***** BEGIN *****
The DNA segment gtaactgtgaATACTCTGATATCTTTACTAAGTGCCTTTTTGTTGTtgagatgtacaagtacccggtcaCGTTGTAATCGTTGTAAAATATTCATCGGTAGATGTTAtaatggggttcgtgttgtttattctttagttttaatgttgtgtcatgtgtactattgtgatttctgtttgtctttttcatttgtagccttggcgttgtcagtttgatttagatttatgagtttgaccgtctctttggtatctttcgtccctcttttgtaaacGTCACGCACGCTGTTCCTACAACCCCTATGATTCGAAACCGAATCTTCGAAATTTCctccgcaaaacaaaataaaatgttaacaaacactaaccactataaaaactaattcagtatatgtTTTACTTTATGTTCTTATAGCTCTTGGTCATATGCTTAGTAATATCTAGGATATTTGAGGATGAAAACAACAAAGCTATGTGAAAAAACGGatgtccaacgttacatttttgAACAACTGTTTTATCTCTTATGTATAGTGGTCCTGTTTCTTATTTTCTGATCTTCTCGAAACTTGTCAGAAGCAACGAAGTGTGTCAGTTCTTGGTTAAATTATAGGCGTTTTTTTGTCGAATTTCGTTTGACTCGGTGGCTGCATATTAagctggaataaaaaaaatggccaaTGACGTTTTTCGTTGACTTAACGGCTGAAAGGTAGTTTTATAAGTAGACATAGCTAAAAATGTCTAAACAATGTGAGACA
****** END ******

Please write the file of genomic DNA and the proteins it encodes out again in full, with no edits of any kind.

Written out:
The DNA segment gtaactgtgaATACTCTGATATCTTTACTAAGTGCCTTTTTGTTGTtgagatgtacaagtacccggtcaCGTTGTAATCGTTGTAAAATATTCATCGGTAGATGTTAtaatggggttcgtgttgtttattctttagttttaatgttgtgtcatgtgtactattgtgatttctgtttgtctttttcatttgtagccttggcgttgtcagtttgatttagatttatgagtttgaccgtctctttggtatctttcgtccctcttttgtaaacGTCACGCACGCTGTTCCTACAACCCCTATGATTCGAAACCGAATCTTCGAAATTTCctccgcaaaacaaaataaaatgttaacaaacactaaccactataaaaactaattcagtatatgtTTTACTTTATGTTCTTATAGCTCTTGGTCATATGCTTAGTAATATCTAGGATATTTGAGGATGAAAACAACAAAGCTATGTGAAAAAACGGatgtccaacgttacatttttgAACAACTGTTTTATCTCTTATGTATAGTGGTCCTGTTTCTTATTTTCTGATCTTCTCGAAACTTGTCAGAAGCAACGAAGTGTGTCAGTTCTTGGTTAAATTATAGGCGTTTTTTTGTCGAATTTCGTTTGACTCGGTGGCTGCATATTAagctggaataaaaaaaatggccaaTGACGTTTTTCGTTGACTTAACGGCTGAAAGGTAGTTTTATAAGTAGACATAGCTAAAAATGTCTAAACAATGTGAGACA